Although a complete reversal of Roe remains a longshot, some Democratic elected officials want to enact new abortion protections and repeal dormant laws that criminalize abortion. While those laws have been ignored for decades, some stretching back to the 19th century, Democrats want to erase them so they cannot be revived in the future.

"As long as they are enshrined in statute, they can be picked up and used by people who do not feel the same way about women and their bodies that I would say most people in this state feel," said Massachusetts state Senate President Harriette Chandler, a Democrat.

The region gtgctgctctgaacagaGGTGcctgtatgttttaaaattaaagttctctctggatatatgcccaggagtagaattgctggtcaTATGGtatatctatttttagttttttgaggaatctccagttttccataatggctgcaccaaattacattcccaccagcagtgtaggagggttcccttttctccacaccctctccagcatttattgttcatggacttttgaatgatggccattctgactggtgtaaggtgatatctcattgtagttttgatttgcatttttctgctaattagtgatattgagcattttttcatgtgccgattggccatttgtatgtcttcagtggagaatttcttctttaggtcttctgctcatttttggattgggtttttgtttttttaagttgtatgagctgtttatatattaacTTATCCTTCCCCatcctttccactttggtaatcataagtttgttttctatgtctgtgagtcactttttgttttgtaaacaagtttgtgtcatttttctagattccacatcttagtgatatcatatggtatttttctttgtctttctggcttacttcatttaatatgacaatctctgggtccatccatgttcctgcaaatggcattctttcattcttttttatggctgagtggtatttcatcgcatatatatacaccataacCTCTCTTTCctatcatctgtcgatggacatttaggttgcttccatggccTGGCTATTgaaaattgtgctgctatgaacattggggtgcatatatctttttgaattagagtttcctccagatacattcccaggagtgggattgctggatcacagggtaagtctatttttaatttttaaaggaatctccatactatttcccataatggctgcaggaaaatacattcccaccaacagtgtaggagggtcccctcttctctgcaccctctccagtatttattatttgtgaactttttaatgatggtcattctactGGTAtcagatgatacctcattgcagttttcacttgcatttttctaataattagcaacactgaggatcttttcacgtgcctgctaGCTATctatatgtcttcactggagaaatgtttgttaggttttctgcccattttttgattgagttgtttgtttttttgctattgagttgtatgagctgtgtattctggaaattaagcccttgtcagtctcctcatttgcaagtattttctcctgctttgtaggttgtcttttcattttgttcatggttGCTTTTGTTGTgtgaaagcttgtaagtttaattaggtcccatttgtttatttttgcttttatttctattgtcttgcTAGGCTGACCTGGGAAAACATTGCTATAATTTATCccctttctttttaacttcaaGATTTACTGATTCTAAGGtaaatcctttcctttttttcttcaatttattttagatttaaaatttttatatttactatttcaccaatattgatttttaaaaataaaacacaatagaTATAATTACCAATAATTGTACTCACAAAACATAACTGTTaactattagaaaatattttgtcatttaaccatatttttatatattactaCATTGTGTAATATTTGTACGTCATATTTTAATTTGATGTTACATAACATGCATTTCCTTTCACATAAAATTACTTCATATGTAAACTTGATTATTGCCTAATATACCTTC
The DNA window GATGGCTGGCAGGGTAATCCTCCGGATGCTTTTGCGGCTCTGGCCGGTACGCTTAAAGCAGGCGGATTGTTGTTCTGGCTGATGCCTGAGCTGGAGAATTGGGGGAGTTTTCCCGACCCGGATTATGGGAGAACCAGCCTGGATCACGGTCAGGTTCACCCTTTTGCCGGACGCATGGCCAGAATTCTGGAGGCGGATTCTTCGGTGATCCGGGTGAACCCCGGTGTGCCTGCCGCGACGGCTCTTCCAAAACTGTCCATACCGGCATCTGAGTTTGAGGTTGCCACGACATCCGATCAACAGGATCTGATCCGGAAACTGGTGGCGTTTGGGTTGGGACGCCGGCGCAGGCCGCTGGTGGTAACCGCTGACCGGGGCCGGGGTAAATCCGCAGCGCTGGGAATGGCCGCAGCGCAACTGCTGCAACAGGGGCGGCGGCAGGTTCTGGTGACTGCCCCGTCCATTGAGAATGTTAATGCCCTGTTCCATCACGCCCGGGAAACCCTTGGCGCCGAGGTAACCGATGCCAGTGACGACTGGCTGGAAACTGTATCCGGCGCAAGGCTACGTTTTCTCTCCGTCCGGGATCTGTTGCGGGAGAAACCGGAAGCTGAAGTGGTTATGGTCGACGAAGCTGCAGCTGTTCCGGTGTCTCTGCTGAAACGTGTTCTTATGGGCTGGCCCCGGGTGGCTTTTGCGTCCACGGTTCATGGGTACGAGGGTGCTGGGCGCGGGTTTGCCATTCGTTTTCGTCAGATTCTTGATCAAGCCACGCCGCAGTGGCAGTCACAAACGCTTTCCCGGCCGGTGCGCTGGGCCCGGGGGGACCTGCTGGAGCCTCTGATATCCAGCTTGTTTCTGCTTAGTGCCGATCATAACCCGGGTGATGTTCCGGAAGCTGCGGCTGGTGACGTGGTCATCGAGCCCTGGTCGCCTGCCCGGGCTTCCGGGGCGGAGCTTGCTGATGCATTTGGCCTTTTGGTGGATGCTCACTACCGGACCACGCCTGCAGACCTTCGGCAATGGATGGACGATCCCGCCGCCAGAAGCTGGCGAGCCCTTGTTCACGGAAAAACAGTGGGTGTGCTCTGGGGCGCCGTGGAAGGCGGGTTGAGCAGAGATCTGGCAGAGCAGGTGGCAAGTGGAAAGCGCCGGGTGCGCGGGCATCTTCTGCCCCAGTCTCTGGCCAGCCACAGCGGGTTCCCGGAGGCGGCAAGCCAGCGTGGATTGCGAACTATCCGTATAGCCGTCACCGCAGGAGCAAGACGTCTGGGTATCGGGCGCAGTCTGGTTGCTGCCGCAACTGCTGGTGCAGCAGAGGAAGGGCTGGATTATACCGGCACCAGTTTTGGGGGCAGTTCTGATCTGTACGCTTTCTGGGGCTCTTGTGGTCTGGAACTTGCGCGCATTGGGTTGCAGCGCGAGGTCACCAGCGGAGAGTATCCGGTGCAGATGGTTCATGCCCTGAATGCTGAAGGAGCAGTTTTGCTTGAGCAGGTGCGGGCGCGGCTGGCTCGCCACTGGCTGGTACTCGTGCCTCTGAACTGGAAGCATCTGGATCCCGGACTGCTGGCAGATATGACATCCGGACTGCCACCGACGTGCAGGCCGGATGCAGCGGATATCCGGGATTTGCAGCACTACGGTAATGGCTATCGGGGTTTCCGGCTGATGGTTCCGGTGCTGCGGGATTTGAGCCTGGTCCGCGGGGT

Chandler is pushing to repeal an abortion ban from the 1800s that has remained unenforced, in part because of a 1981 state court ruling protecting access to abortion.

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Judge Kavanaugh ’s first nomination to the United States Court of Appeals for the District of Columbia Circuit stalled in the Senate, but he was confirmed after His opinions on abortion rights, religious exemptions and Mr. Obama’s health care law shared a common quality: they were all conservative

The groundswell for Barrett, unusual in a nomination process, was a foretaste of what the rebellions would look like. And it’s one indicator of a larger truth: One way or another, after Brett Kavanaugh , the politics of abortion will never be the same.

The Massachusetts Senate approved the bill unanimously in January. The House speaker, also a Democrat, said that chamber will take it up before the end of the formal legislative session July 31.